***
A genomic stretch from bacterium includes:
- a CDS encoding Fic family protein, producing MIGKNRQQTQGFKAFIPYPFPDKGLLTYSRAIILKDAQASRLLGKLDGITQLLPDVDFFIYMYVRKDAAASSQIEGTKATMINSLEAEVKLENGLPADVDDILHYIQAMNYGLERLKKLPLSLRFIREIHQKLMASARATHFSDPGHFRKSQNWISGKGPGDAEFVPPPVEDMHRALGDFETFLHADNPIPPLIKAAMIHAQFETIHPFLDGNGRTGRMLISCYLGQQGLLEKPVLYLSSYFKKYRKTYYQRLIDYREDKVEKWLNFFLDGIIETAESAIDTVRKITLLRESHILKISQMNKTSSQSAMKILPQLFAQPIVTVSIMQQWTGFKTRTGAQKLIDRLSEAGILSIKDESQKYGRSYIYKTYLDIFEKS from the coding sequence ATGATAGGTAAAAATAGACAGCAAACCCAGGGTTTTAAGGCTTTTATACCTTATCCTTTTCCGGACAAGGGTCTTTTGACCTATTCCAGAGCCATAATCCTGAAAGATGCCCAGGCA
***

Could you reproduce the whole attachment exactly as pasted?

A genomic stretch from bacterium includes:
- a CDS encoding Fic family protein, producing MIGKNRQQTQGFKAFIPYPFPDKGLLTYSRAIILKDAQASRLLGKLDGITQLLPDVDFFIYMYVRKDAAASSQIEGTKATMINSLEAEVKLENGLPADVDDILHYIQAMNYGLERLKKLPLSLRFIREIHQKLMASARATHFSDPGHFRKSQNWISGKGPGDAEFVPPPVEDMHRALGDFETFLHADNPIPPLIKAAMIHAQFETIHPFLDGNGRTGRMLISCYLGQQGLLEKPVLYLSSYFKKYRKTYYQRLIDYREDKVEKWLNFFLDGIIETAESAIDTVRKITLLRESHILKISQMNKTSSQSAMKILPQLFAQPIVTVSIMQQWTGFKTRTGAQKLIDRLSEAGILSIKDESQKYGRSYIYKTYLDIFEKS from the coding sequence ATGATAGGTAAAAATAGACAGCAAACCCAGGGTTTTAAGGCTTTTATACCTTATCCTTTTCCGGACAAGGGTCTTTTGACCTATTCCAGAGCCATAATCCTGAAAGATGCCCAGGCA